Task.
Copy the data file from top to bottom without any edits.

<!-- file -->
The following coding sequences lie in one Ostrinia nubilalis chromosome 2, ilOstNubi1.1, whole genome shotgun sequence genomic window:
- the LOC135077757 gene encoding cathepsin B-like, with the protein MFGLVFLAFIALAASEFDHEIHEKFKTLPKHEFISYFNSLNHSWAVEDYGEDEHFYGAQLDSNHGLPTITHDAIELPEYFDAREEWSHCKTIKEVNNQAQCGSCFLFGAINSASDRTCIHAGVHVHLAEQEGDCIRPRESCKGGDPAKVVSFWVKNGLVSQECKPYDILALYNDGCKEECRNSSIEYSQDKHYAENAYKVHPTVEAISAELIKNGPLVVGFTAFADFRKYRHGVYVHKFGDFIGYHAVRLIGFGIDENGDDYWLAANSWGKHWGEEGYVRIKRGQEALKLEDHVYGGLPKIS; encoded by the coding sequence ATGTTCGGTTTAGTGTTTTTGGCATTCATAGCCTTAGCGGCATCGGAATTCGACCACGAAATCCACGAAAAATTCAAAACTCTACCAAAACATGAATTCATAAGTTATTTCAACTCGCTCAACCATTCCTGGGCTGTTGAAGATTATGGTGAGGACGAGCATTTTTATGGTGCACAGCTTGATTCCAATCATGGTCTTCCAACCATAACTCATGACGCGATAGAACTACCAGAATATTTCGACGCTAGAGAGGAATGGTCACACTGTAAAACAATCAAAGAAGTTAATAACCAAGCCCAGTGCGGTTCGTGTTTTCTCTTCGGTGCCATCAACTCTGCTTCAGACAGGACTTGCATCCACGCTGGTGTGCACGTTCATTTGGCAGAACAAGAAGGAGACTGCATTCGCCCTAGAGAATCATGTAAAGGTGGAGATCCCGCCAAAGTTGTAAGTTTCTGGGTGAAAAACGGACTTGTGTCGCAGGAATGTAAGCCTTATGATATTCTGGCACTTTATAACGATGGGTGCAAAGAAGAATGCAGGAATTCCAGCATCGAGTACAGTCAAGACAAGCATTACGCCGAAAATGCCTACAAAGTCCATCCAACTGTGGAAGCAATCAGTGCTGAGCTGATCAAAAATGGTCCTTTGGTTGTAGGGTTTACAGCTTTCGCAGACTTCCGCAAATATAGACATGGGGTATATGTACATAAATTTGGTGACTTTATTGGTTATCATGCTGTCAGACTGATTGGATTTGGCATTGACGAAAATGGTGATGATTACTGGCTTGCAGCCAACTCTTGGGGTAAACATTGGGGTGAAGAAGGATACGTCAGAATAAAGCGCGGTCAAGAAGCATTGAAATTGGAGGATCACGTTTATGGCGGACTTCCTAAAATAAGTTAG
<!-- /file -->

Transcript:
The following coding sequences lie in one Ostrinia nubilalis chromosome 2, ilOstNubi1.1, whole genome shotgun sequence genomic window:
- the LOC135077757 gene encoding cathepsin B-like, with the protein MFGLVFLAFIALAASEFDHEIHEKFKTLPKHEFISYFNSLNHSWAVEDYGEDEHFYGAQLDSNHGLPTITHDAIELPEYFDAREEWSHCKTIKEVNNQAQCGSCFLFGAINSASDRTCIHAGVHVHLAEQEGDCIRPRESCKGGDPAKVVSFWVKNGLVSQECKPYDILALYNDGCKEECRNSSIEYSQDKHYAENAYKVHPTVEAISAELIKNGPLVVGFTAFADFRKYRHGVYVHKFGDFIGYHAVRLIGFGIDENGDDYWLAANSWGKHWGEEGYVRIKRGQEALKLEDHVYGGLPKIS; encoded by the coding sequence ATGTTCGGTTTAGTGTTTTTGGCATTCATAGCCTTAGCGGCATCGGAATTCGACCACGAAATCCACGAAAAATTCAAAACTCTACCAAAACATGAATTCATAAGTTATTTCAACTCGCTCAACCATTCCTGGGCTGTTGAAGATTATGGTGAGGACGAGCATTTTTATGGTGCACAGCTTGATTCCAATCATGGTCTTCCAACCATAACTCATGACGCGATAGAACTACCAGAATATTTCGACGCTAGAGAGGAATGGTCACACTGTAAAACAATCAAAGAAGTTAATAACCAAGCCCAGTGCGGTTCGTGTTTTCTCTTCGGTGCCATCAACTCTGCTTCAGACAGGACTTGCATCCACGCTGGTGTGCACGTTCATTTGGCAGAACAAGAAGGAGACTGCATTCGCCCTAGAGAATCATGTAAAGGTGGAGATCCCGCCAAAGTTGTAAGTTTCTGGGTGAAAAACGGACTTGTGTCGCAGGAATGTAAGCCTTATGATATTCTGGCACTTTATAACGATGGGTGCAAAGAAGAATGCAGGAATTCCAGCATCGAGTACAGTCAAGACAAGCATTACGCCGAAAATGCCTACAAAGTCCATCCAACTGTGGAAGCAATCAGTGCTGAGCTGATCAAAAATGGTCCTTTGGTTGTAGGGTTTACAGCTTTCGCAGACTTCCGCAAATATAGACATGGGGTATATGTACATAAATTTGGTGACTTTATTGGTTATCATGCTGTCAGACTGATTGGATTTGGCATTGACGAAAATGGTGATGATTACTGGCTTGCAGCCAACTCTTGGGGTAAACATTGGGGTGAAGAAGGATACGTCAGAATAAAGCGCGGTCAAGAAGCATTGAAATTGGAGGATCACGTTTATGGCGGACTTCCTAAAATAAGTTAG